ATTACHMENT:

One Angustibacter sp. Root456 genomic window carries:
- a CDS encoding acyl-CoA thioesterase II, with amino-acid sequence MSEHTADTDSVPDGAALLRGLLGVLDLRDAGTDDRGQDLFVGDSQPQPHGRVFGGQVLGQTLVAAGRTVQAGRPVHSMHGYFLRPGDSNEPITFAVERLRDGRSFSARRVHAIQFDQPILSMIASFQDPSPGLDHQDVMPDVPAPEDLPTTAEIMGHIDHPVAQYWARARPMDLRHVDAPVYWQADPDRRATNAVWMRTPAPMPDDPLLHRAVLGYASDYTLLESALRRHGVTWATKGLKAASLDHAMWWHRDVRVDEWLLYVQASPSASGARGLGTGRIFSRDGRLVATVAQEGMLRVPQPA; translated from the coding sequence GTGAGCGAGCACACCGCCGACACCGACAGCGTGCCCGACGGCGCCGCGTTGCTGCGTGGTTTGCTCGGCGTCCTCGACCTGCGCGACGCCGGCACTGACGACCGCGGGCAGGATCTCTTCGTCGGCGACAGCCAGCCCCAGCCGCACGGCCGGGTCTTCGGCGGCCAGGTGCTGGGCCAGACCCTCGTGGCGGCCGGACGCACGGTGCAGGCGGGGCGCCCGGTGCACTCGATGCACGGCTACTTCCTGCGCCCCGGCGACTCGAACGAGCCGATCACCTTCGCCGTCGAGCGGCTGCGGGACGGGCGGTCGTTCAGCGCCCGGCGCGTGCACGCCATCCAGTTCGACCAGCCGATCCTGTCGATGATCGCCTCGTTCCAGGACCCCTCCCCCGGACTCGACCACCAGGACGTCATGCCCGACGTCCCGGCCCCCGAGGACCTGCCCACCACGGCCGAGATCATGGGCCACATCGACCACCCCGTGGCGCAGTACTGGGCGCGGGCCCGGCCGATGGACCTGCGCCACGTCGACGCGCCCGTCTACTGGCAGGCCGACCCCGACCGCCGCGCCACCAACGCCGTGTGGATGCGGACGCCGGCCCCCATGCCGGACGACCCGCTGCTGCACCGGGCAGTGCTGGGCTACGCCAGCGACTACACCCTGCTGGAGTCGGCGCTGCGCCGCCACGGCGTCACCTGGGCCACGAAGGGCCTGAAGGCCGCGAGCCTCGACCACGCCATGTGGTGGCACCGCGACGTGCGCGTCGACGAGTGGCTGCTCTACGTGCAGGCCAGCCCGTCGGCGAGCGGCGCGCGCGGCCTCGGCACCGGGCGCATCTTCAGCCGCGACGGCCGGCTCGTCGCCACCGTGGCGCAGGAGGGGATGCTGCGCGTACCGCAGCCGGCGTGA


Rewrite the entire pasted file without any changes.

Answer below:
One Angustibacter sp. Root456 genomic window carries:
- a CDS encoding acyl-CoA thioesterase II, with amino-acid sequence MSEHTADTDSVPDGAALLRGLLGVLDLRDAGTDDRGQDLFVGDSQPQPHGRVFGGQVLGQTLVAAGRTVQAGRPVHSMHGYFLRPGDSNEPITFAVERLRDGRSFSARRVHAIQFDQPILSMIASFQDPSPGLDHQDVMPDVPAPEDLPTTAEIMGHIDHPVAQYWARARPMDLRHVDAPVYWQADPDRRATNAVWMRTPAPMPDDPLLHRAVLGYASDYTLLESALRRHGVTWATKGLKAASLDHAMWWHRDVRVDEWLLYVQASPSASGARGLGTGRIFSRDGRLVATVAQEGMLRVPQPA; translated from the coding sequence GTGAGCGAGCACACCGCCGACACCGACAGCGTGCCCGACGGCGCCGCGTTGCTGCGTGGTTTGCTCGGCGTCCTCGACCTGCGCGACGCCGGCACTGACGACCGCGGGCAGGATCTCTTCGTCGGCGACAGCCAGCCCCAGCCGCACGGCCGGGTCTTCGGCGGCCAGGTGCTGGGCCAGACCCTCGTGGCGGCCGGACGCACGGTGCAGGCGGGGCGCCCGGTGCACTCGATGCACGGCTACTTCCTGCGCCCCGGCGACTCGAACGAGCCGATCACCTTCGCCGTCGAGCGGCTGCGGGACGGGCGGTCGTTCAGCGCCCGGCGCGTGCACGCCATCCAGTTCGACCAGCCGATCCTGTCGATGATCGCCTCGTTCCAGGACCCCTCCCCCGGACTCGACCACCAGGACGTCATGCCCGACGTCCCGGCCCCCGAGGACCTGCCCACCACGGCCGAGATCATGGGCCACATCGACCACCCCGTGGCGCAGTACTGGGCGCGGGCCCGGCCGATGGACCTGCGCCACGTCGACGCGCCCGTCTACTGGCAGGCCGACCCCGACCGCCGCGCCACCAACGCCGTGTGGATGCGGACGCCGGCCCCCATGCCGGACGACCCGCTGCTGCACCGGGCAGTGCTGGGCTACGCCAGCGACTACACCCTGCTGGAGTCGGCGCTGCGCCGCCACGGCGTCACCTGGGCCACGAAGGGCCTGAAGGCCGCGAGCCTCGACCACGCCATGTGGTGGCACCGCGACGTGCGCGTCGACGAGTGGCTGCTCTACGTGCAGGCCAGCCCGTCGGCGAGCGGCGCGCGCGGCCTCGGCACCGGGCGCATCTTCAGCCGCGACGGCCGGCTCGTCGCCACCGTGGCGCAGGAGGGGATGCTGCGCGTACCGCAGCCGGCGTGA